December 6, 2013

The Snowball Effect

Regular Phoenix area reader and commenter on Satisfying Retirement, Madeline, recently brought me up to date on the dash to the retirement finish line for her husband and her. After a period of ping-ponging back and forth, plans were finally set in motion to close their business.

Once that key decision had been made, she noticed that the flood gates seemed to suddenly open. As she noted, " ONE BIG CHANGE lead to SO MANY OTHERS. Some of our friends think we are a bit crazed, but we actually are just finally actualizing dreams and plans we made a long time ago but could not pursue till we gave up WORK."

With the freedom that retirement brings, the couple has decided they no longer want to live in the suburbs. After years of enjoying a weekend cabin in a small community a few hours north of Phoenix, they have decided to live there full time, so purchasing a home is added to their list. 

Then, they began to discuss buying a small RV and traveling around the country. While that idea was hatching, they started to explore the idea of volunteering at campgrounds for a month or so at a time.

You get the idea. As Madeline told me, "once you take a leap of faith, it gets easier to change some more!" Like a snowball rolling down a hill, that initial decision picks up speed and size as it plunges downward. It picks up fresh ideas (snow) and grows in size while changing its shape and destination.



credit: http://tanyaeby.com


I think that is an excellent metaphor for what a retirement journey can be: one that starts with an important step and then explodes with opportunities and options, picking up speed and energy as it goes.

The cynics among us may say, yeah, but a snowball crashes when it reaches the bottom and breaks into a million pieces. I'd respond with, true, but what a ride. I'd rather end my life going full throttle toward the unknown than sitting at the top of the hill, too afraid to roll off the edge.

I'd rather think of the avalanche I've created on the way down that hill of retirement. 






14 comments:

  1. Couldn't agree more . The final chapter should be "YEE haw" not ho-hum. Cindy

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    1. I'd rather die while I'm living than live while I'm dead.....Jimmy Buffett has it right.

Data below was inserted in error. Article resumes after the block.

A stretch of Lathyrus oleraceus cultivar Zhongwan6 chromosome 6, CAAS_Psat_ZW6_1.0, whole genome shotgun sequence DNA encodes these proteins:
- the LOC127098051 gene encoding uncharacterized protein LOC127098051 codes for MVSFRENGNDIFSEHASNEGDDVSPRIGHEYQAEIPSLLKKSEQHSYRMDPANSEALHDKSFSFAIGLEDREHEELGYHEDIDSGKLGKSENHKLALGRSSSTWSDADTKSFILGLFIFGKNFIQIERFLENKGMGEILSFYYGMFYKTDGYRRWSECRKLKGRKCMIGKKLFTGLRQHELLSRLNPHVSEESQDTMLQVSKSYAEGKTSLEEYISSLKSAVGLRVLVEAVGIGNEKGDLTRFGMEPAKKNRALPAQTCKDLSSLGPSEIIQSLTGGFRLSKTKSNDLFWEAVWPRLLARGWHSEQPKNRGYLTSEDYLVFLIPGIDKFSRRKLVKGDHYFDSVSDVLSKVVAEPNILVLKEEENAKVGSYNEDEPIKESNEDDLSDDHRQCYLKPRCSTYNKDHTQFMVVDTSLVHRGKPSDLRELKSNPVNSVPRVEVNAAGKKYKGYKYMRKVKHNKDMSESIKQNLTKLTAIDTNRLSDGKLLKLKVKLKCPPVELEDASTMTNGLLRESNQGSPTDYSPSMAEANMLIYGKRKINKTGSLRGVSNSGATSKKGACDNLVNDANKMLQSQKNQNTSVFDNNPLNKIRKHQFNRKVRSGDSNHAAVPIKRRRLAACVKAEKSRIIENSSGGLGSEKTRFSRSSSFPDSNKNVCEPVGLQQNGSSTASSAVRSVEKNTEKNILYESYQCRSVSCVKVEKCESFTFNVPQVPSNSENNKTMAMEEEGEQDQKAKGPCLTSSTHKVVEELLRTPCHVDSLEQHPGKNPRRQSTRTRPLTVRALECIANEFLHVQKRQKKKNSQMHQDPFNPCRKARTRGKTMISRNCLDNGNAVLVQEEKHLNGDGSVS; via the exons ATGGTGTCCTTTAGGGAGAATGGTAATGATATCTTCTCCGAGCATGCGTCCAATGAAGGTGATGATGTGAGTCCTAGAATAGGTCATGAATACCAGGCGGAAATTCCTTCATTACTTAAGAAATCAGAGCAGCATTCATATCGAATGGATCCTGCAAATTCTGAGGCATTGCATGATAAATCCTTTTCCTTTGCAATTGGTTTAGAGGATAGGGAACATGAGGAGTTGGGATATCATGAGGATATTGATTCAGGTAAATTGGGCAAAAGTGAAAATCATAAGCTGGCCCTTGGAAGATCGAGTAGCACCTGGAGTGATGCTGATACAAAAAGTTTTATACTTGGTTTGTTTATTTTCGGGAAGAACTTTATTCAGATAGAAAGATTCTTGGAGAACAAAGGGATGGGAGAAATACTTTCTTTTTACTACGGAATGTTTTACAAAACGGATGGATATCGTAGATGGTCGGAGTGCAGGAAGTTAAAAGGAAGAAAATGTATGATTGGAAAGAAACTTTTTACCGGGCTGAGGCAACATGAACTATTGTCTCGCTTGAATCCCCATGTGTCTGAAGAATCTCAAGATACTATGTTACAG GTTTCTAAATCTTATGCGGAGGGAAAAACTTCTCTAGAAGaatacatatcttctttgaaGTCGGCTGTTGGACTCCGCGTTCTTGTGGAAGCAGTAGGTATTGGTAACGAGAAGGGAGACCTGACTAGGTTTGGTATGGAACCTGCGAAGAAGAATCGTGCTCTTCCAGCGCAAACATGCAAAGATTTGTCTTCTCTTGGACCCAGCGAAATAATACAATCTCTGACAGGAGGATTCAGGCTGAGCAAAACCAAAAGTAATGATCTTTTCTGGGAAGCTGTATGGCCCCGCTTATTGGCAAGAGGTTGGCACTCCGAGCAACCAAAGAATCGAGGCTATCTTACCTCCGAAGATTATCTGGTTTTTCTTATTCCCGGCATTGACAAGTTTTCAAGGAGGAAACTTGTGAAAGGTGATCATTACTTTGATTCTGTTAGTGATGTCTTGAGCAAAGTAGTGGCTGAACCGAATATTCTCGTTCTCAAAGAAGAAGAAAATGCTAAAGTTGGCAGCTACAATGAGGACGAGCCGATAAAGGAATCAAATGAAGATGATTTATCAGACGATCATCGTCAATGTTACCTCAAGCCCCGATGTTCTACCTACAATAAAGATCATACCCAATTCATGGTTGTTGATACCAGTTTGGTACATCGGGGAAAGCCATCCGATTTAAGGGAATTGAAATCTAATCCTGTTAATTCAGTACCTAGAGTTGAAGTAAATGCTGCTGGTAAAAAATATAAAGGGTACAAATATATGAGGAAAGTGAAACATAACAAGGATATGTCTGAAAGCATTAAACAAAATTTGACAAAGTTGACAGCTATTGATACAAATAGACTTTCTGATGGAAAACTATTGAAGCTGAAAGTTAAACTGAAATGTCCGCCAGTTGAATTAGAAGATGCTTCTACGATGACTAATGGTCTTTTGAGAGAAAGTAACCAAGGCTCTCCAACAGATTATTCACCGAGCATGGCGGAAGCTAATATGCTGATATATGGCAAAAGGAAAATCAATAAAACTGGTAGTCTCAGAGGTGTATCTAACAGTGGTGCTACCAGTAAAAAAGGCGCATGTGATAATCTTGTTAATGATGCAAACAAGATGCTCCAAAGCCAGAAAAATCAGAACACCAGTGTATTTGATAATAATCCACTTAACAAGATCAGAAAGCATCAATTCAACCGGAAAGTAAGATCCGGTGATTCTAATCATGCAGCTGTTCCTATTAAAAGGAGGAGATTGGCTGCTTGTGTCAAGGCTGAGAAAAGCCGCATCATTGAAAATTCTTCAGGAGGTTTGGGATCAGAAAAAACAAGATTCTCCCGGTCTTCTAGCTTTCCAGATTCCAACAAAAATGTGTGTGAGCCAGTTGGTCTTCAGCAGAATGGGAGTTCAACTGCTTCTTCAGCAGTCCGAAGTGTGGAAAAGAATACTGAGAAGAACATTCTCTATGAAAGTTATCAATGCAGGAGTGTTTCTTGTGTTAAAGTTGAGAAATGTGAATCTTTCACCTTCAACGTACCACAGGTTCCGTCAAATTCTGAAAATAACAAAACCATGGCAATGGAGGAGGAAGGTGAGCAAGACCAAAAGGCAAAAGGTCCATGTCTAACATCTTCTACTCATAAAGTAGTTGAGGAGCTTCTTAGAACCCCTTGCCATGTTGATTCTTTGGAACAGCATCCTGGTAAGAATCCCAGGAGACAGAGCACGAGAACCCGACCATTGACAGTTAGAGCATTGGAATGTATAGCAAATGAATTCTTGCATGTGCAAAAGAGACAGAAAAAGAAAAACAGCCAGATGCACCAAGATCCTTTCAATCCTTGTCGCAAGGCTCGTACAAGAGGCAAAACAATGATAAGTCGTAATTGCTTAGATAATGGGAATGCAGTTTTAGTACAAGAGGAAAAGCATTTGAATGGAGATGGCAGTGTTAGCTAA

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  2. Well,Bob, sometimes in life, Ken and I have crashed at the bottom of that hill but you are right--the ride was worth it! Having courage to pursue one's dreams means taking a few risks.I recall back in 1982 when Ken had to go to grad. school..we chose a school in Texas, moved our belongings, child and cats, and after 6 months we said ohhh noooo ..this is not a very good school and we cannot afford to be students in this expensive town!! Well, guess what-- we did not crash and burn, we regrouped, made a new plan, made some new friends along the way as we caravaned to another school in Iowa, where we spent 4 idyllic years! And Ken graduated.

    Now, at retirement, making the FIRST decision took courage and is leading, as you say, to many more.It's a fun (AND scary!!) ride.. and I am sure we will tweak and revise plans as we go along.But being STAGNANT is not a choice! Doing solid research and then following your heart is good advice for most of us, I think..

    Thanks for all your sharing along the way-- wow has it helped me and Ken!!

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    1. I am happy I could give you a few pointers on the way and maybe steered you around a few of the rocks hidden under the snow!

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  3. So true! I want to be sliding into home base with my last breath and a smile on my face! :)

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  4. Very true ! Better to wear out than rust out !

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  5. While certainly true for retirement, this should be a metaphor for ones life, period. I, too, want to be used up at the end - if that means a worn out looking corpse, so be it. Better that than the alternative of drearily living life day by day, scared of the unknown. Everyone have a great weekend.

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    1. Going to the grave with a perfectly maintained body and a full bank account seems like a waste of opportunity. Use it up, push it to the limit, and live.

      Good weekend for you and yours, too, Chuck.

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  6. Apropos of all of this, with having our "new" little house in Vermont (daughter's detached garage turned into a cozy one-bdrm apartment), we have season passes to a local ski slope. I'm getting back to skiing and my wife, at age 68, is starting on the "bunny slope". Nervous we are, but if not now, when?

    BTW, Vermont has to be one of the best states to stay active and involved. We've already begun the hiking, biking, boating, dancing, and music jam "thangs". :)

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    1. Good to hear from you again, Steve. I actually though of your Vermont adventure when I wrote this. Thanks so much for checking in on your situation and telling us of your jumping in with both feet to all the Green Mountain state has to offer.

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  7. I wish we had Banjo Steve and his friends here. Vermont is just a little too cold for my old bones. Just remarked to hubby today that it is hard to find people who will relax and have fun. I want to say "come on everybody, we don't have to impress anymore!". Let's have a little more dancing and jam "thangs".

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